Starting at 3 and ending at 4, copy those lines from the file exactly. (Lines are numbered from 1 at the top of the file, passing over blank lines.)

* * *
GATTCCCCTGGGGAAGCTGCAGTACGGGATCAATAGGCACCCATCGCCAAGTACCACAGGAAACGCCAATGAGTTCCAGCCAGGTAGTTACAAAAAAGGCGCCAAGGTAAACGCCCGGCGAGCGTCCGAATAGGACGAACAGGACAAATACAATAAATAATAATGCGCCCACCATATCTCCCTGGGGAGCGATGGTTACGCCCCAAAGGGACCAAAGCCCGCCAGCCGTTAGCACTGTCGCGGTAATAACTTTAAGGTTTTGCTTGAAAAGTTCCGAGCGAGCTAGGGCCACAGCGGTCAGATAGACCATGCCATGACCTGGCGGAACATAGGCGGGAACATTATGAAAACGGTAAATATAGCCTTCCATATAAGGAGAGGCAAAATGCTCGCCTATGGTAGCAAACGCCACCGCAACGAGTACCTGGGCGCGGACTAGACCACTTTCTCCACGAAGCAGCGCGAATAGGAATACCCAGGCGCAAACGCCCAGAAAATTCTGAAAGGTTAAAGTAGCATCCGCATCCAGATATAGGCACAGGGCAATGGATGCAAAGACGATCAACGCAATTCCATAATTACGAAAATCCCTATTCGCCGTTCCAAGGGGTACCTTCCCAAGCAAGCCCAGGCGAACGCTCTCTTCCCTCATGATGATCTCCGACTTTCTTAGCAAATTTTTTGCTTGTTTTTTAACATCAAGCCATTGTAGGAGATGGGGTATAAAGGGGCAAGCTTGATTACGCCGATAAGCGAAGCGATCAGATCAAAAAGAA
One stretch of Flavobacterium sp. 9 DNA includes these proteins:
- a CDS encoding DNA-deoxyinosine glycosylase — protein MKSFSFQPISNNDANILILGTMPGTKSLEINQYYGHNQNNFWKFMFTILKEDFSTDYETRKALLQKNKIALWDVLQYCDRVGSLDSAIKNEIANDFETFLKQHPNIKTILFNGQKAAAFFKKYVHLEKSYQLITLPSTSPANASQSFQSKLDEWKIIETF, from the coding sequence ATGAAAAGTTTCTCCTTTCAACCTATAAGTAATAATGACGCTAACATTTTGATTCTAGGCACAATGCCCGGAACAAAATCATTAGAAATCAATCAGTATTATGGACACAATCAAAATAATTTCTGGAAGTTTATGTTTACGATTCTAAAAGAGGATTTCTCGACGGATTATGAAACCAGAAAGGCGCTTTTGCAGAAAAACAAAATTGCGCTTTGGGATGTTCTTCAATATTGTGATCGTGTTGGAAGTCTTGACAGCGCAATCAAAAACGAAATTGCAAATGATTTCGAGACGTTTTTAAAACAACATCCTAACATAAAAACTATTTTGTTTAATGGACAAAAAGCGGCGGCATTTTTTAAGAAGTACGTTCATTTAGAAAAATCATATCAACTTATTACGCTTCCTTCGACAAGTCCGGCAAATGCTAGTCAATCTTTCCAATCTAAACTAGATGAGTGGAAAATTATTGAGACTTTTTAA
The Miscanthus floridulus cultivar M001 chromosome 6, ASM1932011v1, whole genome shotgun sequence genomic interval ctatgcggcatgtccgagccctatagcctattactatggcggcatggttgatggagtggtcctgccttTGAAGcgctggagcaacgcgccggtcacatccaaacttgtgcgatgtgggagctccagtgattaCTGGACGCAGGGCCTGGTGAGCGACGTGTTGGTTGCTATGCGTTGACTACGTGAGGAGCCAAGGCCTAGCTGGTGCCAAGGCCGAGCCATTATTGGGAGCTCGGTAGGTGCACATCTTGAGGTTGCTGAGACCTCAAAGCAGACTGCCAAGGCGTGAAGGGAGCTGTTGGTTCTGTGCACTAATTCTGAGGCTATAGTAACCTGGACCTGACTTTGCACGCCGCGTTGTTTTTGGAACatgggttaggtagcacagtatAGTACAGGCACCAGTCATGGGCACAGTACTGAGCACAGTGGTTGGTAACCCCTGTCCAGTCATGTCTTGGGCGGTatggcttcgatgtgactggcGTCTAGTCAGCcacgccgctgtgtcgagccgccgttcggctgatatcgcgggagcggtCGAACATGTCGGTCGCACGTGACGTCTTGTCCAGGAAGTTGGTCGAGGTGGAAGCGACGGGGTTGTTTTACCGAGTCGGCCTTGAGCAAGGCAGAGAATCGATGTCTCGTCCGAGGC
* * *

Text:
- a CDS encoding DNA-deoxyinosine glycosylase — protein MKSFSFQPISNNDANILILGTMPGTKSLEINQYYGHNQNNFWKFMFTILKEDFSTDYETRKALLQKNKIALWDVLQYCDRVGSLDSAIKNEIANDFETFLKQHPNIKTILFNGQKAAAFFKKYVHLEKSYQLITLPSTSPANASQSFQSKLDEWKIIETF, from the coding sequence ATGAAAAGTTTCTCCTTTCAACCTATAAGTAATAATGACGCTAACATTTTGATTCTAGGCACAATGCCCGGAACAAAATCATTAGAAATCAATCAGTATTATGGACACAATCAAAATAATTTCTGGAAGTTTATGTTTACGATTCTAAAAGAGGATTTCTCGACGGATTATGAAACCAGAAAGGCGCTTTTGCAGAAAAACAAAATTGCGCTTTGGGATGTTCTTCAATATTGTGATCGTGTTGGAAGTCTTGACAGCGCAATCAAAAACGAAATTGCAAATGATTTCGAGACGTTTTTAAAACAACATCCTAACATAAAAACTATTTTGTTTAATGGACAAAAAGCGGCGGCATTTTTTAAGAAGTACGTTCATTTAGAAAAATCATATCAACTTATTACGCTTCCTTCGACAAGTCCGGCAAATGCTAGTCAATCTTTCCAATCTAAACTAGATGAGTGGAAAATTATTGAGACTTTTTAA
The Miscanthus floridulus cultivar M001 chromosome 6, ASM1932011v1, whole genome shotgun sequence genomic interval ctatgcggcatgtccgagccctatagcctattactatggcggcatggttgatggagtggtcctgccttTGAAGcgctggagcaacgcgccggtcacatccaaacttgtgcgatgtgggagctccagtgattaCTGGACGCAGGGCCTGGTGAGCGACGTGTTGGTTGCTATGCGTTGACTACGTGAGGAGCCAAGGCCTAGCTGGTGCCAAGGCCGAGCCATTATTGGGAGCTCGGTAGGTGCACATCTTGAGGTTGCTGAGACCTCAAAGCAGACTGCCAAGGCGTGAAGGGAGCTGTTGGTTCTGTGCACTAATTCTGAGGCTATAGTAACCTGGACCTGACTTTGCACGCCGCGTTGTTTTTGGAACatgggttaggtagcacagtatAGTACAGGCACCAGTCATGGGCACAGTACTGAGCACAGTGGTTGGTAACCCCTGTCCAGTCATGTCTTGGGCGGTatggcttcgatgtgactggcGTCTAGTCAGCcacgccgctgtgtcgagccgccgttcggctgatatcgcgggagcggtCGAACATGTCGGTCGCACGTGACGTCTTGTCCAGGAAGTTGGTCGAGGTGGAAGCGACGGGGTTGTTTTACCGAGTCGGCCTTGAGCAAGGCAGAGAATCGATGTCTCGTCCGAGGC